This article originally appeared on VICE US.
HONG KONG — Victoria Park is the only place on Chinese soil that sees an open commemoration of the Tiananmen Square massacre every year. This year, for the first time in 30 years, Hong Kong authorities banned the vigil. But thousands showed up anyway.
This year’s prohibition was over coronavirus concerns, but Hong Kongers are worried it could set a precedent. Especially because at the end of May, the Communist Party took a stab at Hong Kong’s autonomy, bypassing the territory’s legislature to outlaw acts of subversion against the state.
“We don’t know if this is the last year that we can publicly memorialize the June 4 massacre,” Joseph Li, a teacher, told VICE News. “People are worried that once the Hong Kong National Security Law passes, their personal safety and freedom of expression will be hampered.”
Li was in junior high school in 1989 when he heard the military massacred student protesters in Beijing.
“Everyone was hoping for the country to become less corrupt, for less political corruption. They were fighting for democracy and freedom.” Li said. “Unfortunately, the totalitarian regime wanted to safeguard their political power.”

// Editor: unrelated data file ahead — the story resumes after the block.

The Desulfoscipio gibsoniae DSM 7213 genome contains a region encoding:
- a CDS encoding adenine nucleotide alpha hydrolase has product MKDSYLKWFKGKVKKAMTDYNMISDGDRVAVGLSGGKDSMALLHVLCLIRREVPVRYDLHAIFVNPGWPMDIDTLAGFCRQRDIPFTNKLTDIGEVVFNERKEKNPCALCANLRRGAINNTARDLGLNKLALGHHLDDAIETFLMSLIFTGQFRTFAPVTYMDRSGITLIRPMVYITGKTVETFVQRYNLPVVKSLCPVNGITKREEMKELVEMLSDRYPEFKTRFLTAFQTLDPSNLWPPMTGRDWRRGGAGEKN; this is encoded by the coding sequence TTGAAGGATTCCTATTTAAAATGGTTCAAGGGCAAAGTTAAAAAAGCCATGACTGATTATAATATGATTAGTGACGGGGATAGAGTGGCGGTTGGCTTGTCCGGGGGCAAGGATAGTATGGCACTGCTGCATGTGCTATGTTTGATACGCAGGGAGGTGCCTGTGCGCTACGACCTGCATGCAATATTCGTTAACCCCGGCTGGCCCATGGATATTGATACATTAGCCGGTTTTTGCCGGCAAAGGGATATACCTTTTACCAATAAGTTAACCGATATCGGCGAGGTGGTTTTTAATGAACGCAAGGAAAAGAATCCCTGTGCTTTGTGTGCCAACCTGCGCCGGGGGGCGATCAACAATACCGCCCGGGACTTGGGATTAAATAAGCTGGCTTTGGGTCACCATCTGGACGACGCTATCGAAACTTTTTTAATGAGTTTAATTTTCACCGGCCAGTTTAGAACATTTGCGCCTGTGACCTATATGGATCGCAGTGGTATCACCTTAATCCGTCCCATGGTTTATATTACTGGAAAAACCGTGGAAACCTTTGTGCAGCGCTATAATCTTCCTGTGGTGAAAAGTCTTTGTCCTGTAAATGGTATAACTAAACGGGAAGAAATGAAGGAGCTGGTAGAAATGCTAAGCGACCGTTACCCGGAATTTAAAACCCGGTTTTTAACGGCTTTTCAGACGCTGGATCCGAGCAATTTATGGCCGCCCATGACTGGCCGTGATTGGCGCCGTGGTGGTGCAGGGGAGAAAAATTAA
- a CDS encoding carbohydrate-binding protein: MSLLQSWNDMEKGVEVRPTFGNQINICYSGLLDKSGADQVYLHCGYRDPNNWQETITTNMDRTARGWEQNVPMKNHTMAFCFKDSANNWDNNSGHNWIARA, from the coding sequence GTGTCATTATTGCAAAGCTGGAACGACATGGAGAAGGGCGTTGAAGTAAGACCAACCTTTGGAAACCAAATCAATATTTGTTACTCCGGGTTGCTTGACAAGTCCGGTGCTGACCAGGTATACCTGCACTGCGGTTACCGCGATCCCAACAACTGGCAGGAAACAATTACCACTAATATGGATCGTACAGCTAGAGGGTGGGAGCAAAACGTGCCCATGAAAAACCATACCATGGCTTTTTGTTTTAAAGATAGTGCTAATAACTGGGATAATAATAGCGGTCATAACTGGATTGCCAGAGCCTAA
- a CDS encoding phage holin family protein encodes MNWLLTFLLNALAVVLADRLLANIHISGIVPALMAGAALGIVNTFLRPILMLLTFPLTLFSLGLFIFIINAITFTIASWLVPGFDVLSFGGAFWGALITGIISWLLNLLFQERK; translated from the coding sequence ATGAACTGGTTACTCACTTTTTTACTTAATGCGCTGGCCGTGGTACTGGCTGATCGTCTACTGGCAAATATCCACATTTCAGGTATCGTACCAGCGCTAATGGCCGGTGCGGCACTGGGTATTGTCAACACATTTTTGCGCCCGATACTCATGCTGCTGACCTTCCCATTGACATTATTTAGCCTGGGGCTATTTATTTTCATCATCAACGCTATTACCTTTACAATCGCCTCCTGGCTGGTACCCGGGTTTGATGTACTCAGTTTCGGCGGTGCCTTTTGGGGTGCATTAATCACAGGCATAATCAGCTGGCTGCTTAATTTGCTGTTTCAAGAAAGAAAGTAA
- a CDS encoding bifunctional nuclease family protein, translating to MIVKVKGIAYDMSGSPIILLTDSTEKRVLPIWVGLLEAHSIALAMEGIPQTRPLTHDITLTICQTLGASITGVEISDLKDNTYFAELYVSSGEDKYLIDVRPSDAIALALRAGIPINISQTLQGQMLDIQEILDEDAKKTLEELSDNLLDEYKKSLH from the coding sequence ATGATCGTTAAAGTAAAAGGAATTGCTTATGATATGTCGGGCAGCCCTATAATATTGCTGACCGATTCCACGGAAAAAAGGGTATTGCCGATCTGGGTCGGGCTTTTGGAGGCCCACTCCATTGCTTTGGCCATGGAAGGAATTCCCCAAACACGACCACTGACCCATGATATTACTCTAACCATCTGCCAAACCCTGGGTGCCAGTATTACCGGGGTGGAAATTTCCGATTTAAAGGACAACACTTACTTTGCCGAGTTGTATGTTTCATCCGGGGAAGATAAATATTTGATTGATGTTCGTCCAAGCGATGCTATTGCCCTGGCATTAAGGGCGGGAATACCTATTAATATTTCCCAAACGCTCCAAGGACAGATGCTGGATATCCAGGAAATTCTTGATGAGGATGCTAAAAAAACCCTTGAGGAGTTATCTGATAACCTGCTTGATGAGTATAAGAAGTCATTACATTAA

Li never missed a vigil since, but now he and other Hong Kongers worry the Communist Party, which goes to extreme lengths to hide the truth about the massacre in the mainland, wants to wipe out the memory of Tiananmen in Hong Kong, too.
The international community is sounding the alarm about the future of a free Hong Kong as well. Last week, the UK announced it would offer residents of its former colony born before the 1997 handover to China a visa that could open a pathway to citizenship. Some American lawmakers are pushing for similar accommodations.
“We’ve thought about leaving Hong Kong, because we are so worried about the National Security Law.” Karen Ho, a vigil participant, told VICE News.
“Many Hong Kongers are worried and disturbed, but I insist on coming to this assembly, because it may be the last opportunity.”
Shot by Stanley Leung, Edited by Kristie Ferriso.
Cover: A woman lights candles at the vigil for protesters killed in Tiananmen Square.